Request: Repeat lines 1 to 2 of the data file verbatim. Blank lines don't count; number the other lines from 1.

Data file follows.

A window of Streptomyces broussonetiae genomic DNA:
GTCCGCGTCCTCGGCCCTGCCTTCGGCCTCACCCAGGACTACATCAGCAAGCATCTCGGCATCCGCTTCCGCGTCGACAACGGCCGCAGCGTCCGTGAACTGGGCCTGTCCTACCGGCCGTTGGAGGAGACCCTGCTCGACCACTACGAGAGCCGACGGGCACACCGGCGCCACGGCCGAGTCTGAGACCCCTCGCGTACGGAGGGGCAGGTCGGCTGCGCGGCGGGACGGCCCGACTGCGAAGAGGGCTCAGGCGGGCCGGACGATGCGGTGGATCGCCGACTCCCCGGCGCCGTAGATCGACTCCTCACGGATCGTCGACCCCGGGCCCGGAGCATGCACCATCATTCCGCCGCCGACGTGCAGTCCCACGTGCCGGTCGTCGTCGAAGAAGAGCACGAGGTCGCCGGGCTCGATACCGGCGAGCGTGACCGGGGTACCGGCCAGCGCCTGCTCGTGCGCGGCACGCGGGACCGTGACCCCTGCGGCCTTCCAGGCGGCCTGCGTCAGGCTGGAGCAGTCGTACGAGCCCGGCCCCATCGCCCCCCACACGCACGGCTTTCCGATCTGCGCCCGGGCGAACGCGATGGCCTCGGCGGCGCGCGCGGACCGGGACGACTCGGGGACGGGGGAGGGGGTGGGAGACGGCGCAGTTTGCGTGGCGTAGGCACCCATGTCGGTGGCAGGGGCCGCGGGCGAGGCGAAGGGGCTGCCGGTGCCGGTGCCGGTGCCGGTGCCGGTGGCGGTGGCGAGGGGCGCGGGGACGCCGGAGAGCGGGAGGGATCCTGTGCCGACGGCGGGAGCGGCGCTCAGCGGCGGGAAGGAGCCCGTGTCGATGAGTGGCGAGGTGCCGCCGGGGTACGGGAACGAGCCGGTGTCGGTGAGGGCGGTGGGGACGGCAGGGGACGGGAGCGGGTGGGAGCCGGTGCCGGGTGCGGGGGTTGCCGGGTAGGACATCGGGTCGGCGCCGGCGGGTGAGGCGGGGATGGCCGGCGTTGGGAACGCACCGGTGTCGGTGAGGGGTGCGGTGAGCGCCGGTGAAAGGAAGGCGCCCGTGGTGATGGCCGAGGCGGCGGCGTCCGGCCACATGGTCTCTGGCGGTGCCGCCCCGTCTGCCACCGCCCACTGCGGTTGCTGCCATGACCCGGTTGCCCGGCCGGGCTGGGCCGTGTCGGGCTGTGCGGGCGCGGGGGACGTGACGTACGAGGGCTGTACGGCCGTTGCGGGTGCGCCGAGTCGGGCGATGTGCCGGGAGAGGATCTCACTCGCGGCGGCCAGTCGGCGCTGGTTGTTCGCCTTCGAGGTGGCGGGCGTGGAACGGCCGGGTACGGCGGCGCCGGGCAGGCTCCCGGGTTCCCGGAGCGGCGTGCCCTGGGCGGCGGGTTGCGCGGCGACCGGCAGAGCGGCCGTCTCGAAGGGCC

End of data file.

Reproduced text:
A window of Streptomyces broussonetiae genomic DNA:
GTCCGCGTCCTCGGCCCTGCCTTCGGCCTCACCCAGGACTACATCAGCAAGCATCTCGGCATCCGCTTCCGCGTCGACAACGGCCGCAGCGTCCGTGAACTGGGCCTGTCCTACCGGCCGTTGGAGGAGACCCTGCTCGACCACTACGAGAGCCGACGGGCACACCGGCGCCACGGCCGAGTCTGAGACCCCTCGCGTACGGAGGGGCAGGTCGGCTGCGCGGCGGGACGGCCCGACTGCGAAGAGGGCTCAGGCGGGCCGGACGATGCGGTGGATCGCCGACTCCCCGGCGCCGTAGATCGACTCCTCACGGATCGTCGACCCCGGGCCCGGAGCATGCACCATCATTCCGCCGCCGACGTGCAGTCCCACGTGCCGGTCGTCGTCGAAGAAGAGCACGAGGTCGCCGGGCTCGATACCGGCGAGCGTGACCGGGGTACCGGCCAGCGCCTGCTCGTGCGCGGCACGCGGGACCGTGACCCCTGCGGCCTTCCAGGCGGCCTGCGTCAGGCTGGAGCAGTCGTACGAGCCCGGCCCCATCGCCCCCCACACGCACGGCTTTCCGATCTGCGCCCGGGCGAACGCGATGGCCTCGGCGGCGCGCGCGGACCGGGACGACTCGGGGACGGGGGAGGGGGTGGGAGACGGCGCAGTTTGCGTGGCGTAGGCACCCATGTCGGTGGCAGGGGCCGCGGGCGAGGCGAAGGGGCTGCCGGTGCCGGTGCCGGTGCCGGTGCCGGTGGCGGTGGCGAGGGGCGCGGGGACGCCGGAGAGCGGGAGGGATCCTGTGCCGACGGCGGGAGCGGCGCTCAGCGGCGGGAAGGAGCCCGTGTCGATGAGTGGCGAGGTGCCGCCGGGGTACGGGAACGAGCCGGTGTCGGTGAGGGCGGTGGGGACGGCAGGGGACGGGAGCGGGTGGGAGCCGGTGCCGGGTGCGGGGGTTGCCGGGTAGGACATCGGGTCGGCGCCGGCGGGTGAGGCGGGGATGGCCGGCGTTGGGAACGCACCGGTGTCGGTGAGGGGTGCGGTGAGCGCCGGTGAAAGGAAGGCGCCCGTGGTGATGGCCGAGGCGGCGGCGTCCGGCCACATGGTCTCTGGCGGTGCCGCCCCGTCTGCCACCGCCCACTGCGGTTGCTGCCATGACCCGGTTGCCCGGCCGGGCTGGGCCGTGTCGGGCTGTGCGGGCGCGGGGGACGTGACGTACGAGGGCTGTACGGCCGTTGCGGGTGCGCCGAGTCGGGCGATGTGCCGGGAGAGGATCTCACTCGCGGCGGCCAGTCGGCGCTGGTTGTTCGCCTTCGAGGTGGCGGGCGTGGAACGGCCGGGTACGGCGGCGCCGGGCAGGCTCCCGGGTTCCCGGAGCGGCGTGCCCTGGGCGGCGGGTTGCGCGGCGACCGGCAGAGCGGCCGTCTCGAAGGGCC